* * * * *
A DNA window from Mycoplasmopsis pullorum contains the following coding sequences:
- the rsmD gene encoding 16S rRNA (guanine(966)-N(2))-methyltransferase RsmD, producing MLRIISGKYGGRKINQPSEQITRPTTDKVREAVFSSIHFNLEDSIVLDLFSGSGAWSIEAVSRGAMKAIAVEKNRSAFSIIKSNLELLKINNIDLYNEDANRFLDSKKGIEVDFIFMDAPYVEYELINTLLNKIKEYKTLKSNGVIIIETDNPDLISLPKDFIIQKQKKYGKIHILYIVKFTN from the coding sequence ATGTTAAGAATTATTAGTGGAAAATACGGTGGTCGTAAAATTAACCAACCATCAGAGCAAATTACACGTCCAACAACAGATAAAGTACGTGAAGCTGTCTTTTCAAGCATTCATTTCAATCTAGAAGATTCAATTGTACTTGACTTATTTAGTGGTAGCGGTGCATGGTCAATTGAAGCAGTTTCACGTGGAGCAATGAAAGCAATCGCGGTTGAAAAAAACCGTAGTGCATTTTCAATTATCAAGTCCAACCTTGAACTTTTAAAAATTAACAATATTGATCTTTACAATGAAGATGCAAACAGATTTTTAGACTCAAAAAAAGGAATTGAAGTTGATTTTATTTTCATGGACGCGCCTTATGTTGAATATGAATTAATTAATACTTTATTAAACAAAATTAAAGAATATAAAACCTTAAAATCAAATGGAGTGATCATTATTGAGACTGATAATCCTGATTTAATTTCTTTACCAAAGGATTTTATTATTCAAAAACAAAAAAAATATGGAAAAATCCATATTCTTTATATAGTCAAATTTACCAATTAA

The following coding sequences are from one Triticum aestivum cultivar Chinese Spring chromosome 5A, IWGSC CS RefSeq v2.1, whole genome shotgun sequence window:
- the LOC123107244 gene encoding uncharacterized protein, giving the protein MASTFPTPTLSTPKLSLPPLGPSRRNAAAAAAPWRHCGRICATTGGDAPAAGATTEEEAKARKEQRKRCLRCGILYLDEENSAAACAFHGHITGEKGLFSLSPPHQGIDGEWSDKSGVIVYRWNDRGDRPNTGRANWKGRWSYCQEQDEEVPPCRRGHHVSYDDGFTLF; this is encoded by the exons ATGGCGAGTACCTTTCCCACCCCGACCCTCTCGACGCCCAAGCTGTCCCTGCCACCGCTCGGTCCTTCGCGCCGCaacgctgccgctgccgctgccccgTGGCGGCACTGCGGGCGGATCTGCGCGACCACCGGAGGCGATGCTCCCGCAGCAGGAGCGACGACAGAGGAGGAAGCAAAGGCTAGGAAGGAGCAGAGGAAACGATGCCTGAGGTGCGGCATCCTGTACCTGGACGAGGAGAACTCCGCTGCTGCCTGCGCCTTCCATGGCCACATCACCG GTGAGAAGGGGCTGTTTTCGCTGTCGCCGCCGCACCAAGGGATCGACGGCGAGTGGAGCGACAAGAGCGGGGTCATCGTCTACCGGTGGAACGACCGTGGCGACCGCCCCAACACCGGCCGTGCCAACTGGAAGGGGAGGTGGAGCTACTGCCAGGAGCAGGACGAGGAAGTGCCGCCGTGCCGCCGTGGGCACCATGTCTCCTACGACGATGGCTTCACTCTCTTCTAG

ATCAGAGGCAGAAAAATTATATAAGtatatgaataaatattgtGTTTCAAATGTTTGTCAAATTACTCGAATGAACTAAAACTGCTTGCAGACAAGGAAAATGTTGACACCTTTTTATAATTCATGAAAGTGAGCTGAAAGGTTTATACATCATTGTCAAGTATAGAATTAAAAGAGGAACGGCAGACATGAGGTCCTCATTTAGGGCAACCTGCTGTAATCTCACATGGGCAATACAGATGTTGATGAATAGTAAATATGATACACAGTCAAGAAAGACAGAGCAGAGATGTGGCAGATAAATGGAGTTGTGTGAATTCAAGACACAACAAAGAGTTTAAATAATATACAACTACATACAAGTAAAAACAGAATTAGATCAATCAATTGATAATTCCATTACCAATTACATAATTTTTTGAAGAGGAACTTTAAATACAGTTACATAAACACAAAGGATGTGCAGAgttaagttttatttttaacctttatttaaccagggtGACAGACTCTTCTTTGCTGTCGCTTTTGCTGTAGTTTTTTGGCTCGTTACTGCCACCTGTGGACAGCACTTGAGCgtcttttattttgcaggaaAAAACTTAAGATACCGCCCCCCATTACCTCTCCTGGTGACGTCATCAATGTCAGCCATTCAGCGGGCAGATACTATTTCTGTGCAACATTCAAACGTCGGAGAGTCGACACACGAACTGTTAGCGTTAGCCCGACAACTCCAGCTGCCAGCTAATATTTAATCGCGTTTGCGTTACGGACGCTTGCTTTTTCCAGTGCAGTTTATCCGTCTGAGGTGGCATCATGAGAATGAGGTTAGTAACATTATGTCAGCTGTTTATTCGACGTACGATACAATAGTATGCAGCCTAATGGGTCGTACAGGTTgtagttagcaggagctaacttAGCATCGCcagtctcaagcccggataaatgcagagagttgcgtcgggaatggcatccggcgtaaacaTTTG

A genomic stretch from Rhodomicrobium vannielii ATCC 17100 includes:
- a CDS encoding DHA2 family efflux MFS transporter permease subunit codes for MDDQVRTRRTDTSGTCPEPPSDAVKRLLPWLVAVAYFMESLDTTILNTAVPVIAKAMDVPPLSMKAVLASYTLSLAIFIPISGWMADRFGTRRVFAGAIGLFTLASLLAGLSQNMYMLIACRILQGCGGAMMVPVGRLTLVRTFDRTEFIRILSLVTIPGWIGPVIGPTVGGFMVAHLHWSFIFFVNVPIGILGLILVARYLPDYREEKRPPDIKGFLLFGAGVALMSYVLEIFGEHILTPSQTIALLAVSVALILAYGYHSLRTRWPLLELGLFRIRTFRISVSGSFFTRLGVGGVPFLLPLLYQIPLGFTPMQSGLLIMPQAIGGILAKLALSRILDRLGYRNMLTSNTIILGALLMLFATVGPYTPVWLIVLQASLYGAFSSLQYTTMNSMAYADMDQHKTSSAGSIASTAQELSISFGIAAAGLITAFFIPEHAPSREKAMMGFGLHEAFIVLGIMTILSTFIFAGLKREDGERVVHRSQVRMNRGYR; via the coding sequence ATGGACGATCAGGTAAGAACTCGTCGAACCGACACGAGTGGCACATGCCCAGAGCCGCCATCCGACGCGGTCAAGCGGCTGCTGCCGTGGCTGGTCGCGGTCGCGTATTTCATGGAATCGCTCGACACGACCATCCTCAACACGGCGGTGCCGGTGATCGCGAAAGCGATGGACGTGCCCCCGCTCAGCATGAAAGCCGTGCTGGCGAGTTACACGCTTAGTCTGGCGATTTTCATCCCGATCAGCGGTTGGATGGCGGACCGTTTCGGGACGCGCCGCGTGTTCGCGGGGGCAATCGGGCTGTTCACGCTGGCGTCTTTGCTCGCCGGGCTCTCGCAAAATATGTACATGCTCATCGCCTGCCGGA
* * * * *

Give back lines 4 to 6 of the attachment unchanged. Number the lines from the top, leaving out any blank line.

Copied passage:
- the LOC123107244 gene encoding uncharacterized protein, giving the protein MASTFPTPTLSTPKLSLPPLGPSRRNAAAAAAPWRHCGRICATTGGDAPAAGATTEEEAKARKEQRKRCLRCGILYLDEENSAAACAFHGHITGEKGLFSLSPPHQGIDGEWSDKSGVIVYRWNDRGDRPNTGRANWKGRWSYCQEQDEEVPPCRRGHHVSYDDGFTLF; this is encoded by the exons ATGGCGAGTACCTTTCCCACCCCGACCCTCTCGACGCCCAAGCTGTCCCTGCCACCGCTCGGTCCTTCGCGCCGCaacgctgccgctgccgctgccccgTGGCGGCACTGCGGGCGGATCTGCGCGACCACCGGAGGCGATGCTCCCGCAGCAGGAGCGACGACAGAGGAGGAAGCAAAGGCTAGGAAGGAGCAGAGGAAACGATGCCTGAGGTGCGGCATCCTGTACCTGGACGAGGAGAACTCCGCTGCTGCCTGCGCCTTCCATGGCCACATCACCG GTGAGAAGGGGCTGTTTTCGCTGTCGCCGCCGCACCAAGGGATCGACGGCGAGTGGAGCGACAAGAGCGGGGTCATCGTCTACCGGTGGAACGACCGTGGCGACCGCCCCAACACCGGCCGTGCCAACTGGAAGGGGAGGTGGAGCTACTGCCAGGAGCAGGACGAGGAAGTGCCGCCGTGCCGCCGTGGGCACCATGTCTCCTACGACGATGGCTTCACTCTCTTCTAG

ATCAGAGGCAGAAAAATTATATAAGtatatgaataaatattgtGTTTCAAATGTTTGTCAAATTACTCGAATGAACTAAAACTGCTTGCAGACAAGGAAAATGTTGACACCTTTTTATAATTCATGAAAGTGAGCTGAAAGGTTTATACATCATTGTCAAGTATAGAATTAAAAGAGGAACGGCAGACATGAGGTCCTCATTTAGGGCAACCTGCTGTAATCTCACATGGGCAATACAGATGTTGATGAATAGTAAATATGATACACAGTCAAGAAAGACAGAGCAGAGATGTGGCAGATAAATGGAGTTGTGTGAATTCAAGACACAACAAAGAGTTTAAATAATATACAACTACATACAAGTAAAAACAGAATTAGATCAATCAATTGATAATTCCATTACCAATTACATAATTTTTTGAAGAGGAACTTTAAATACAGTTACATAAACACAAAGGATGTGCAGAgttaagttttatttttaacctttatttaaccagggtGACAGACTCTTCTTTGCTGTCGCTTTTGCTGTAGTTTTTTGGCTCGTTACTGCCACCTGTGGACAGCACTTGAGCgtcttttattttgcaggaaAAAACTTAAGATACCGCCCCCCATTACCTCTCCTGGTGACGTCATCAATGTCAGCCATTCAGCGGGCAGATACTATTTCTGTGCAACATTCAAACGTCGGAGAGTCGACACACGAACTGTTAGCGTTAGCCCGACAACTCCAGCTGCCAGCTAATATTTAATCGCGTTTGCGTTACGGACGCTTGCTTTTTCCAGTGCAGTTTATCCGTCTGAGGTGGCATCATGAGAATGAGGTTAGTAACATTATGTCAGCTGTTTATTCGACGTACGATACAATAGTATGCAGCCTAATGGGTCGTACAGGTTgtagttagcaggagctaacttAGCATCGCcagtctcaagcccggataaatgcagagagttgcgtcgggaatggcatccggcgtaaacaTTTG

A genomic stretch from Rhodomicrobium vannielii ATCC 17100 includes: